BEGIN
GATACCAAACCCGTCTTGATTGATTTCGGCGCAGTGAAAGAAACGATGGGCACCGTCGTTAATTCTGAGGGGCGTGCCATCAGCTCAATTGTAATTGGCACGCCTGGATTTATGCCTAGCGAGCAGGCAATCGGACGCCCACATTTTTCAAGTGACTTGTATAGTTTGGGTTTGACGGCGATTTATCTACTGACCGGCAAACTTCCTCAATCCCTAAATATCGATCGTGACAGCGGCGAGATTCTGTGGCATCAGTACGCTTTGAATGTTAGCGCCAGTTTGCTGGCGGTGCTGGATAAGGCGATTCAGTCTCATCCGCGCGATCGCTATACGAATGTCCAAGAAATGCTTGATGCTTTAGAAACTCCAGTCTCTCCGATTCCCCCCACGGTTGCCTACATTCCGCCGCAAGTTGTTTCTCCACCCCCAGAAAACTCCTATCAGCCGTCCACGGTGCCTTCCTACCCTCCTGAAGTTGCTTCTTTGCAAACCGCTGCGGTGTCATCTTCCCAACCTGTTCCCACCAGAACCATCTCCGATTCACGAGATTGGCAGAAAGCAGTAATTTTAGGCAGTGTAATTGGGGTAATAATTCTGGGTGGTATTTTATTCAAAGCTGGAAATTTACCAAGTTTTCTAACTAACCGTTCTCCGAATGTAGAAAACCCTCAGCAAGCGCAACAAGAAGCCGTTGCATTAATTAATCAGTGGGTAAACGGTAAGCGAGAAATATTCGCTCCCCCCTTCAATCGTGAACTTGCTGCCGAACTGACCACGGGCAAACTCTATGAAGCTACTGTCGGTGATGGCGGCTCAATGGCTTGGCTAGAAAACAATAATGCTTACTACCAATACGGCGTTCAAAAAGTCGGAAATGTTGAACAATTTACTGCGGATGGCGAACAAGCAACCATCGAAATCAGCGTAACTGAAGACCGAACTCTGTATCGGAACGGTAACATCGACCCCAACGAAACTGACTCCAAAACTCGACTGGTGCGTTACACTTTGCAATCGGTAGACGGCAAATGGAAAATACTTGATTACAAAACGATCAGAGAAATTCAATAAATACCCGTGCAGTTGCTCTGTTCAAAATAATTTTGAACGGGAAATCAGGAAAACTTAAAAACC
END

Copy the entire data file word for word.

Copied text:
GATACCAAACCCGTCTTGATTGATTTCGGCGCAGTGAAAGAAACGATGGGCACCGTCGTTAATTCTGAGGGGCGTGCCATCAGCTCAATTGTAATTGGCACGCCTGGATTTATGCCTAGCGAGCAGGCAATCGGACGCCCACATTTTTCAAGTGACTTGTATAGTTTGGGTTTGACGGCGATTTATCTACTGACCGGCAAACTTCCTCAATCCCTAAATATCGATCGTGACAGCGGCGAGATTCTGTGGCATCAGTACGCTTTGAATGTTAGCGCCAGTTTGCTGGCGGTGCTGGATAAGGCGATTCAGTCTCATCCGCGCGATCGCTATACGAATGTCCAAGAAATGCTTGATGCTTTAGAAACTCCAGTCTCTCCGATTCCCCCCACGGTTGCCTACATTCCGCCGCAAGTTGTTTCTCCACCCCCAGAAAACTCCTATCAGCCGTCCACGGTGCCTTCCTACCCTCCTGAAGTTGCTTCTTTGCAAACCGCTGCGGTGTCATCTTCCCAACCTGTTCCCACCAGAACCATCTCCGATTCACGAGATTGGCAGAAAGCAGTAATTTTAGGCAGTGTAATTGGGGTAATAATTCTGGGTGGTATTTTATTCAAAGCTGGAAATTTACCAAGTTTTCTAACTAACCGTTCTCCGAATGTAGAAAACCCTCAGCAAGCGCAACAAGAAGCCGTTGCATTAATTAATCAGTGGGTAAACGGTAAGCGAGAAATATTCGCTCCCCCCTTCAATCGTGAACTTGCTGCCGAACTGACCACGGGCAAACTCTATGAAGCTACTGTCGGTGATGGCGGCTCAATGGCTTGGCTAGAAAACAATAATGCTTACTACCAATACGGCGTTCAAAAAGTCGGAAATGTTGAACAATTTACTGCGGATGGCGAACAAGCAACCATCGAAATCAGCGTAACTGAAGACCGAACTCTGTATCGGAACGGTAACATCGACCCCAACGAAACTGACTCCAAAACTCGACTGGTGCGTTACACTTTGCAATCGGTAGACGGCAAATGGAAAATACTTGATTACAAAACGATCAGAGAAATTCAATAAATACCCGTGCAGTTGCTCTGTTCAAAATAATTTTGAACGGGAAATCAGGAAAACTTAAAAACC